Our favourite foods to try in Austria
Austrian food is all about traditional recipes and regional produce, so you can look forward to lots of authentic dishes that are bound to put a smile on your face. And the surroundings make every meal extra special too – whether you’re enjoying lunch with a view from a mountain hut, tucking into dinner at a family-run hotel or just stopping for coffee and cake in a local café.
Whet your appetite for your next holiday with our round-up of the best food to try in Austria.
Austria’s national dish
The humble schnitzel was first created in Vienna in the 19th century and is now the country’s national dish. It’s a piece of meat that’s hammered into a thin fillet, coated in breadcrumbs and fried. These days, restaurants use lots of different meats, from chicken to pork, but to be called a Wiener schnitzel, it must be veal. Get yours with a traditional side of potatoes or potato salad for a simple but delicious meal.
Austria’s take on bubble and squeak, Tiroler gröstl is a staunch favourite in the Tyrol region so you’ll find it on most mountain restaurant menus. It’s a mix of chopped potatoes, crispy bacon, onions and herbs, topped with an oozing fried egg, and some places add beef too – the perfect filling lunch to keep you going during a day of exploring.
Dumplings for days
Knödel are Austrian dumplings made from flour, bread or potato. They’re filled with anything from meat, cheese and vegetables to fruit and nuts – common recipes include speckknödel, which are bacon dumplings served in a stew or soup, and germknödel, which are filled with plum jam and topped with poppy seeds and custard. In St Johann, they even dedicate a whole festival to this culinary staple at the annual Knödelfest in September, where over 26,000 dumplings are dished up.
An ultimate comfort food, spätzle are a kind of egg noodle that have been popular throughout Austria since the 18th century. They can be served with anything from beef stew to apples – one of the best versions is käsespätzle, which mixes the noodles with a creamy cheese sauce and crispy fried onions to make an Austrian take on macaroni cheese.
Goulash is a hearty kind of soup that was first eaten by Hungarian shepherds in the 9th century, and is now a firm favourite for Austrians. It generally includes beef, onions, peppers and paprika, and some recipes add things like carrots, potatoes, red wine or other spices too. In Austria, you can often get it with knödel or a few slices of bread for dipping.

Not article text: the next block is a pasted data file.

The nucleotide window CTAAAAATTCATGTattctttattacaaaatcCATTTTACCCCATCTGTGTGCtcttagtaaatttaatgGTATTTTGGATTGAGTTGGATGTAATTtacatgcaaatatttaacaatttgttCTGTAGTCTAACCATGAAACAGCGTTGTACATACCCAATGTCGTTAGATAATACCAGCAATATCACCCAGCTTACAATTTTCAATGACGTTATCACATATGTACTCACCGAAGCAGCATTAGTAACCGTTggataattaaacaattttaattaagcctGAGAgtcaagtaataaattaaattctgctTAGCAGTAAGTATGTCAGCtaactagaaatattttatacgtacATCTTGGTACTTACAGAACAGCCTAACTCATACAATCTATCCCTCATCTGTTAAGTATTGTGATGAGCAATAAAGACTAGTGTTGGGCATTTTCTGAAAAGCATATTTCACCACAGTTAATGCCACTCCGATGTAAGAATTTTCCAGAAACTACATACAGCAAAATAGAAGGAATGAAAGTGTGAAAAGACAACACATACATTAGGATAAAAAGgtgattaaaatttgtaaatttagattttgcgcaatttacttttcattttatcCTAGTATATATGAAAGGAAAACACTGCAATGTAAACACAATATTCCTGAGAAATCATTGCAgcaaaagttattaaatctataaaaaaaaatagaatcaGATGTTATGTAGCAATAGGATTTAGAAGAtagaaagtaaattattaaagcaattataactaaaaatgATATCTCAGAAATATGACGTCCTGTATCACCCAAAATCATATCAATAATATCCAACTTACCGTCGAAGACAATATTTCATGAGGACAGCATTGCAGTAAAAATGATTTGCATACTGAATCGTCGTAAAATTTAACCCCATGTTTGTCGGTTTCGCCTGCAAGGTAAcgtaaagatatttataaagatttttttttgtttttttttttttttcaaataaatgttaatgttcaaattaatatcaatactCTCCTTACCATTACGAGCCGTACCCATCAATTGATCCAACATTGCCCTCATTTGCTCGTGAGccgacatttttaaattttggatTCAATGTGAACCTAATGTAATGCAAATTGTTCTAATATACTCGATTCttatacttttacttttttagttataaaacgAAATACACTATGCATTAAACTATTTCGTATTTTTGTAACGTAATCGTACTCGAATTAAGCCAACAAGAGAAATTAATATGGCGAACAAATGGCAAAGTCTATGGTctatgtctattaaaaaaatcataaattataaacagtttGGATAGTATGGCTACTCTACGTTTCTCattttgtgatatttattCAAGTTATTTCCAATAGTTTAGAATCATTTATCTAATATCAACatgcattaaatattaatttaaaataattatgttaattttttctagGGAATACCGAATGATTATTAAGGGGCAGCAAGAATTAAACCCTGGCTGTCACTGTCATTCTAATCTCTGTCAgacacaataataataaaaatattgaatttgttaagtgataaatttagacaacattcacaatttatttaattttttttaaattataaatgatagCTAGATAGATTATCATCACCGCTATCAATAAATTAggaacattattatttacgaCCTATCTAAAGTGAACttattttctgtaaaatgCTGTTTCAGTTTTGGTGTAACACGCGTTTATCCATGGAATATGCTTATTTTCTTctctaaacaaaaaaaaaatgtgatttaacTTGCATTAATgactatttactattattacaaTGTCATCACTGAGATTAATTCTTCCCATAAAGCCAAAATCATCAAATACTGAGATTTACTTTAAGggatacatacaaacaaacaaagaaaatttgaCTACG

Strudel’s one of the best things to eat in Austria for those with a sweet tooth. To make it, paper-thin sheets of dough are wrapped around a filling of apples, raisins and spices, then baked until golden. It’s served with icing sugar and vanilla sauce, whipped cream or ice cream. Tuck into yours on the terrace of a mountain hut or next to a glistening lake, surrounded by beautiful alpine views.
Fit for an emperor
Pancakes are a year-round staple in the Austrian mountains. Named after Kaiser Franz Joseph I, kaiserschmarrn is a thick, fluffy pancake that’s chopped up, dusted with icing sugar and topped with fruit compote. It’s the ideal dessert for sharing – or you can skip the savoury course and eat it all to yourself for lunch instead.
For something a little more refined, try a slice of Sachertorte. This rich, dense chocolate cake is coated with a thin layer of apricot jam and smothered in dark chocolate glaze. It was first baked in 1832 at the Hotel Sacher in Vienna, and the original recipe is still a closely guarded secret. Visit the Sacher hotel or cafés in Vienna, Salzburg or Innsbruck to try it, served with whipped cream and enjoyed with a freshly brewed coffee – order a Mokka, a strong black coffee, to keep things authentically Austrian.
Austrian tipples to try
Raise a glass
There’s no better way to toast the end of a good meal than with a shot of schnapps. Austrians have been making it for centuries so they’ve got it down to a fine art, and it’s one of the must-try European drinks. Fruit brandies are the most common variety, using ingredients like cherry, apple, apricot and pear. And herb flavours like gentian are also popular, though the intense bitterness of the gentian plant might be an acquired taste.
If you prefer a soft drink, you’ve got to try Almdudler. Nicknamed the national drink of Austria, this fizzy soda gets its unique taste from the blend of 32 alpine herbs that go into it. Plus, the name comes from a German phrase that means ‘yodelling in the alpine pastures’ so it’s the perfect thing to sip in the mountains.
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